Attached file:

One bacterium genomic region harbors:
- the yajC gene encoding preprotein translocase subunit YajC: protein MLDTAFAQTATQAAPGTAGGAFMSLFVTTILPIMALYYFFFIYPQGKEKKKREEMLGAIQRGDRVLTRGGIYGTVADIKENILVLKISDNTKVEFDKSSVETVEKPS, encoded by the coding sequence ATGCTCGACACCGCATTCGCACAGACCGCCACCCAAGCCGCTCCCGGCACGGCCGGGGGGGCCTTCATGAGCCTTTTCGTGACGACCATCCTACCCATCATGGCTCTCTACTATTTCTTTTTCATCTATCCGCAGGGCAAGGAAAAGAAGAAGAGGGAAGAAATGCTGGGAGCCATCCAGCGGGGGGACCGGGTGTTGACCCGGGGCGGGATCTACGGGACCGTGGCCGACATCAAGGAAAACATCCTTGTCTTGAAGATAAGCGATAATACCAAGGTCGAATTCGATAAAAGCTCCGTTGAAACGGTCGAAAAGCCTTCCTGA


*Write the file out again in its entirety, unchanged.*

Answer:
One bacterium genomic region harbors:
- the yajC gene encoding preprotein translocase subunit YajC: protein MLDTAFAQTATQAAPGTAGGAFMSLFVTTILPIMALYYFFFIYPQGKEKKKREEMLGAIQRGDRVLTRGGIYGTVADIKENILVLKISDNTKVEFDKSSVETVEKPS, encoded by the coding sequence ATGCTCGACACCGCATTCGCACAGACCGCCACCCAAGCCGCTCCCGGCACGGCCGGGGGGGCCTTCATGAGCCTTTTCGTGACGACCATCCTACCCATCATGGCTCTCTACTATTTCTTTTTCATCTATCCGCAGGGCAAGGAAAAGAAGAAGAGGGAAGAAATGCTGGGAGCCATCCAGCGGGGGGACCGGGTGTTGACCCGGGGCGGGATCTACGGGACCGTGGCCGACATCAAGGAAAACATCCTTGTCTTGAAGATAAGCGATAATACCAAGGTCGAATTCGATAAAAGCTCCGTTGAAACGGTCGAAAAGCCTTCCTGA